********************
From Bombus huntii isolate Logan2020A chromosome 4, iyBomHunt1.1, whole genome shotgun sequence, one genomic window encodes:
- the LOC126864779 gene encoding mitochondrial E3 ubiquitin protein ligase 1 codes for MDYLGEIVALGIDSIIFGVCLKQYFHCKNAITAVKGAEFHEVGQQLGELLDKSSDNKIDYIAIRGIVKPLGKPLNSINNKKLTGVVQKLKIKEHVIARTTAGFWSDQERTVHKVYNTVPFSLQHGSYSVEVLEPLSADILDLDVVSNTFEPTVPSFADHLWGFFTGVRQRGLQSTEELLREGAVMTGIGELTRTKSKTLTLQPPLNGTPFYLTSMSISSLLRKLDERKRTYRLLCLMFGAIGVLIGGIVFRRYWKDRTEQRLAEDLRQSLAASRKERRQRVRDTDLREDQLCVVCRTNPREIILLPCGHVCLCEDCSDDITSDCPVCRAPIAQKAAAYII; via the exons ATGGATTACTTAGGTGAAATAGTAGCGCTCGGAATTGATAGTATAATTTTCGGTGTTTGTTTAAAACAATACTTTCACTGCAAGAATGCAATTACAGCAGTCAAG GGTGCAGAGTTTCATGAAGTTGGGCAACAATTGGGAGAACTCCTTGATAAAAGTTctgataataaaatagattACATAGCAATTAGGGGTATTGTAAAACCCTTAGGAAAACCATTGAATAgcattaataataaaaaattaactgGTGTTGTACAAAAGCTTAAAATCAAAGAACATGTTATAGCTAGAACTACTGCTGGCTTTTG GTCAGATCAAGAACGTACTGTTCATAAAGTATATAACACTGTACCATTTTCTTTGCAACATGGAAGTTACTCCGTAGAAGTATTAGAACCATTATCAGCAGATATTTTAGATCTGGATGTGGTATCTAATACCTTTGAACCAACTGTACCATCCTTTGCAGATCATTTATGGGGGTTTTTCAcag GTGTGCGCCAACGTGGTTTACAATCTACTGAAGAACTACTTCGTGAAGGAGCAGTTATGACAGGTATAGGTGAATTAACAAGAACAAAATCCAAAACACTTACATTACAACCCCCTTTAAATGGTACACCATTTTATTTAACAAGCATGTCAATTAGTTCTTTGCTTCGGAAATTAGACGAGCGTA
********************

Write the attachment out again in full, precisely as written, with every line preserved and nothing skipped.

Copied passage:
From Bombus huntii isolate Logan2020A chromosome 4, iyBomHunt1.1, whole genome shotgun sequence, one genomic window encodes:
- the LOC126864779 gene encoding mitochondrial E3 ubiquitin protein ligase 1 codes for MDYLGEIVALGIDSIIFGVCLKQYFHCKNAITAVKGAEFHEVGQQLGELLDKSSDNKIDYIAIRGIVKPLGKPLNSINNKKLTGVVQKLKIKEHVIARTTAGFWSDQERTVHKVYNTVPFSLQHGSYSVEVLEPLSADILDLDVVSNTFEPTVPSFADHLWGFFTGVRQRGLQSTEELLREGAVMTGIGELTRTKSKTLTLQPPLNGTPFYLTSMSISSLLRKLDERKRTYRLLCLMFGAIGVLIGGIVFRRYWKDRTEQRLAEDLRQSLAASRKERRQRVRDTDLREDQLCVVCRTNPREIILLPCGHVCLCEDCSDDITSDCPVCRAPIAQKAAAYII; via the exons ATGGATTACTTAGGTGAAATAGTAGCGCTCGGAATTGATAGTATAATTTTCGGTGTTTGTTTAAAACAATACTTTCACTGCAAGAATGCAATTACAGCAGTCAAG GGTGCAGAGTTTCATGAAGTTGGGCAACAATTGGGAGAACTCCTTGATAAAAGTTctgataataaaatagattACATAGCAATTAGGGGTATTGTAAAACCCTTAGGAAAACCATTGAATAgcattaataataaaaaattaactgGTGTTGTACAAAAGCTTAAAATCAAAGAACATGTTATAGCTAGAACTACTGCTGGCTTTTG GTCAGATCAAGAACGTACTGTTCATAAAGTATATAACACTGTACCATTTTCTTTGCAACATGGAAGTTACTCCGTAGAAGTATTAGAACCATTATCAGCAGATATTTTAGATCTGGATGTGGTATCTAATACCTTTGAACCAACTGTACCATCCTTTGCAGATCATTTATGGGGGTTTTTCAcag GTGTGCGCCAACGTGGTTTACAATCTACTGAAGAACTACTTCGTGAAGGAGCAGTTATGACAGGTATAGGTGAATTAACAAGAACAAAATCCAAAACACTTACATTACAACCCCCTTTAAATGGTACACCATTTTATTTAACAAGCATGTCAATTAGTTCTTTGCTTCGGAAATTAGACGAGCGTA